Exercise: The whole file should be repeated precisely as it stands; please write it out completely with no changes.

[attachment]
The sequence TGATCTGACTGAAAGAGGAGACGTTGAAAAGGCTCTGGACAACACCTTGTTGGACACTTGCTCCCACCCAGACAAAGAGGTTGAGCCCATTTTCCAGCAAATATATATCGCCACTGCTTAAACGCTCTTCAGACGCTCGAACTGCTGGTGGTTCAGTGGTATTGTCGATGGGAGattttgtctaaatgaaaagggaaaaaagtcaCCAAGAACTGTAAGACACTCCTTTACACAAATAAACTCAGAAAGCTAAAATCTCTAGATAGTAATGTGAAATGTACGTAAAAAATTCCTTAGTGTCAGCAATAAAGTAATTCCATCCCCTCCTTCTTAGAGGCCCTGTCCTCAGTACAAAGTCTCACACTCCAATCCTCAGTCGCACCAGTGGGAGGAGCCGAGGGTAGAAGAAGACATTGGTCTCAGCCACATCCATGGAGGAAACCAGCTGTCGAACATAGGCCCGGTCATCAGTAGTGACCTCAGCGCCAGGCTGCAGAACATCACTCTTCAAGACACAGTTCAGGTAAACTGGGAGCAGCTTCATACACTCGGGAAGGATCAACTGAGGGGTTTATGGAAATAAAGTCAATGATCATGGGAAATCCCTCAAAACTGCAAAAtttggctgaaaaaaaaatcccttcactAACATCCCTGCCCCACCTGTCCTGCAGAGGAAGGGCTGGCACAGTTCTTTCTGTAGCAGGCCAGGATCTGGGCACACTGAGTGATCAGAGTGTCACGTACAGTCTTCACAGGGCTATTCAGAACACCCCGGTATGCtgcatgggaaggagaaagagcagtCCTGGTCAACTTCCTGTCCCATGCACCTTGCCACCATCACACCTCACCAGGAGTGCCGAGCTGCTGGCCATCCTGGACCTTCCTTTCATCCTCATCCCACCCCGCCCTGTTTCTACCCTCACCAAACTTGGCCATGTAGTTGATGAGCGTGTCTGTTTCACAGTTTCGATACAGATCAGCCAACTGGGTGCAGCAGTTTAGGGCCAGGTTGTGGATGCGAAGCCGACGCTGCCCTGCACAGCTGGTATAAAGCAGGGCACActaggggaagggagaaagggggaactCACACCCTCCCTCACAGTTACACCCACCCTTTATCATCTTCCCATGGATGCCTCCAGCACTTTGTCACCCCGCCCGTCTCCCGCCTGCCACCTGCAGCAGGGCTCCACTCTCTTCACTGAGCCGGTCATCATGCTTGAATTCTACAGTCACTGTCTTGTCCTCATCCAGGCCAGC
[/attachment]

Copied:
The sequence TGATCTGACTGAAAGAGGAGACGTTGAAAAGGCTCTGGACAACACCTTGTTGGACACTTGCTCCCACCCAGACAAAGAGGTTGAGCCCATTTTCCAGCAAATATATATCGCCACTGCTTAAACGCTCTTCAGACGCTCGAACTGCTGGTGGTTCAGTGGTATTGTCGATGGGAGattttgtctaaatgaaaagggaaaaaagtcaCCAAGAACTGTAAGACACTCCTTTACACAAATAAACTCAGAAAGCTAAAATCTCTAGATAGTAATGTGAAATGTACGTAAAAAATTCCTTAGTGTCAGCAATAAAGTAATTCCATCCCCTCCTTCTTAGAGGCCCTGTCCTCAGTACAAAGTCTCACACTCCAATCCTCAGTCGCACCAGTGGGAGGAGCCGAGGGTAGAAGAAGACATTGGTCTCAGCCACATCCATGGAGGAAACCAGCTGTCGAACATAGGCCCGGTCATCAGTAGTGACCTCAGCGCCAGGCTGCAGAACATCACTCTTCAAGACACAGTTCAGGTAAACTGGGAGCAGCTTCATACACTCGGGAAGGATCAACTGAGGGGTTTATGGAAATAAAGTCAATGATCATGGGAAATCCCTCAAAACTGCAAAAtttggctgaaaaaaaaatcccttcactAACATCCCTGCCCCACCTGTCCTGCAGAGGAAGGGCTGGCACAGTTCTTTCTGTAGCAGGCCAGGATCTGGGCACACTGAGTGATCAGAGTGTCACGTACAGTCTTCACAGGGCTATTCAGAACACCCCGGTATGCtgcatgggaaggagaaagagcagtCCTGGTCAACTTCCTGTCCCATGCACCTTGCCACCATCACACCTCACCAGGAGTGCCGAGCTGCTGGCCATCCTGGACCTTCCTTTCATCCTCATCCCACCCCGCCCTGTTTCTACCCTCACCAAACTTGGCCATGTAGTTGATGAGCGTGTCTGTTTCACAGTTTCGATACAGATCAGCCAACTGGGTGCAGCAGTTTAGGGCCAGGTTGTGGATGCGAAGCCGACGCTGCCCTGCACAGCTGGTATAAAGCAGGGCACActaggggaagggagaaagggggaactCACACCCTCCCTCACAGTTACACCCACCCTTTATCATCTTCCCATGGATGCCTCCAGCACTTTGTCACCCCGCCCGTCTCCCGCCTGCCACCTGCAGCAGGGCTCCACTCTCTTCACTGAGCCGGTCATCATGCTTGAATTCTACAGTCACTGTCTTGTCCTCATCCAGGCCAGC